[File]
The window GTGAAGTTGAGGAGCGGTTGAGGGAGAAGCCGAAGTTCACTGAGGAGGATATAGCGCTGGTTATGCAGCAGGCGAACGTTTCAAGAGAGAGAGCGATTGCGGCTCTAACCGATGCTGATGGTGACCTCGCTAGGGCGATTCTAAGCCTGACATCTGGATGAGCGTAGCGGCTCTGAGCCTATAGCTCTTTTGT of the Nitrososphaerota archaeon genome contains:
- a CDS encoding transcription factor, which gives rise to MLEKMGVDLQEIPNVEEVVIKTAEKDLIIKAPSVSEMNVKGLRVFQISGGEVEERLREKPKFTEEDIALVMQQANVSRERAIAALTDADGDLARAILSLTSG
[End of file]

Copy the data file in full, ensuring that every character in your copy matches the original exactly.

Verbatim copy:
The window GTGAAGTTGAGGAGCGGTTGAGGGAGAAGCCGAAGTTCACTGAGGAGGATATAGCGCTGGTTATGCAGCAGGCGAACGTTTCAAGAGAGAGAGCGATTGCGGCTCTAACCGATGCTGATGGTGACCTCGCTAGGGCGATTCTAAGCCTGACATCTGGATGAGCGTAGCGGCTCTGAGCCTATAGCTCTTTTGT of the Nitrososphaerota archaeon genome contains:
- a CDS encoding transcription factor, which gives rise to MLEKMGVDLQEIPNVEEVVIKTAEKDLIIKAPSVSEMNVKGLRVFQISGGEVEERLREKPKFTEEDIALVMQQANVSRERAIAALTDADGDLARAILSLTSG